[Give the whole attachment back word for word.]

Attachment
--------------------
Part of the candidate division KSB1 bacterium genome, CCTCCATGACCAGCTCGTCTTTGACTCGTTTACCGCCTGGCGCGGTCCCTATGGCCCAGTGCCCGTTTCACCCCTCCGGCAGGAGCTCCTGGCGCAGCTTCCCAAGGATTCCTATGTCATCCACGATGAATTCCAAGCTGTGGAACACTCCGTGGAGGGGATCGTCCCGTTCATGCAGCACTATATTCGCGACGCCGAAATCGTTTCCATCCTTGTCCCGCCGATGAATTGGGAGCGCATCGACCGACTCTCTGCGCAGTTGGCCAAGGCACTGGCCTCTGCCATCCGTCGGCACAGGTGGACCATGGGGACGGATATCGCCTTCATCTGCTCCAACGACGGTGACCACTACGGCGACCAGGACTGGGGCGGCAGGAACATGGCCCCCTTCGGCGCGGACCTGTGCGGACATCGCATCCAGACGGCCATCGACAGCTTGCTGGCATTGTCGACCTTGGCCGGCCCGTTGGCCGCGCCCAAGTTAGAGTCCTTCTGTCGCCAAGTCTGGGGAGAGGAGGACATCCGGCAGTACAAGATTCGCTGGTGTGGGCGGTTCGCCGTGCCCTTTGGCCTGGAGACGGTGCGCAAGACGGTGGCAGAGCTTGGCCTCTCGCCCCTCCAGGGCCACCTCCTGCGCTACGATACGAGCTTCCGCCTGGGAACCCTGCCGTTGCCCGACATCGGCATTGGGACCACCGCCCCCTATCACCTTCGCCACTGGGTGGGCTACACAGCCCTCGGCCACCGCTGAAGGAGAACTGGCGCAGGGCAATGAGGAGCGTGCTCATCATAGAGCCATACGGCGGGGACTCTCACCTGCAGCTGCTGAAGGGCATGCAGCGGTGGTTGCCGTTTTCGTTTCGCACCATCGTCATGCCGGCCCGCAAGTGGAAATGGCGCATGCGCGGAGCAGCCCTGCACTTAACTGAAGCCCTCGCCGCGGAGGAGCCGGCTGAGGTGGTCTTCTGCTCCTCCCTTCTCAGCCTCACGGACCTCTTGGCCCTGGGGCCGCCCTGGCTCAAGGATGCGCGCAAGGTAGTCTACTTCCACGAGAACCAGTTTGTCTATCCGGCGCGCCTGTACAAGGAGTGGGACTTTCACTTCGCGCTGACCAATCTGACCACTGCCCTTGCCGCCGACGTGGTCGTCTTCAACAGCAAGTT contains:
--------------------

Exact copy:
Part of the candidate division KSB1 bacterium genome, CCTCCATGACCAGCTCGTCTTTGACTCGTTTACCGCCTGGCGCGGTCCCTATGGCCCAGTGCCCGTTTCACCCCTCCGGCAGGAGCTCCTGGCGCAGCTTCCCAAGGATTCCTATGTCATCCACGATGAATTCCAAGCTGTGGAACACTCCGTGGAGGGGATCGTCCCGTTCATGCAGCACTATATTCGCGACGCCGAAATCGTTTCCATCCTTGTCCCGCCGATGAATTGGGAGCGCATCGACCGACTCTCTGCGCAGTTGGCCAAGGCACTGGCCTCTGCCATCCGTCGGCACAGGTGGACCATGGGGACGGATATCGCCTTCATCTGCTCCAACGACGGTGACCACTACGGCGACCAGGACTGGGGCGGCAGGAACATGGCCCCCTTCGGCGCGGACCTGTGCGGACATCGCATCCAGACGGCCATCGACAGCTTGCTGGCATTGTCGACCTTGGCCGGCCCGTTGGCCGCGCCCAAGTTAGAGTCCTTCTGTCGCCAAGTCTGGGGAGAGGAGGACATCCGGCAGTACAAGATTCGCTGGTGTGGGCGGTTCGCCGTGCCCTTTGGCCTGGAGACGGTGCGCAAGACGGTGGCAGAGCTTGGCCTCTCGCCCCTCCAGGGCCACCTCCTGCGCTACGATACGAGCTTCCGCCTGGGAACCCTGCCGTTGCCCGACATCGGCATTGGGACCACCGCCCCCTATCACCTTCGCCACTGGGTGGGCTACACAGCCCTCGGCCACCGCTGAAGGAGAACTGGCGCAGGGCAATGAGGAGCGTGCTCATCATAGAGCCATACGGCGGGGACTCTCACCTGCAGCTGCTGAAGGGCATGCAGCGGTGGTTGCCGTTTTCGTTTCGCACCATCGTCATGCCGGCCCGCAAGTGGAAATGGCGCATGCGCGGAGCAGCCCTGCACTTAACTGAAGCCCTCGCCGCGGAGGAGCCGGCTGAGGTGGTCTTCTGCTCCTCCCTTCTCAGCCTCACGGACCTCTTGGCCCTGGGGCCGCCCTGGCTCAAGGATGCGCGCAAGGTAGTCTACTTCCACGAGAACCAGTTTGTCTATCCGGCGCGCCTGTACAAGGAGTGGGACTTTCACTTCGCGCTGACCAATCTGACCACTGCCCTTGCCGCCGACGTGGTCGTCTTCAACAGCAAGTT contains: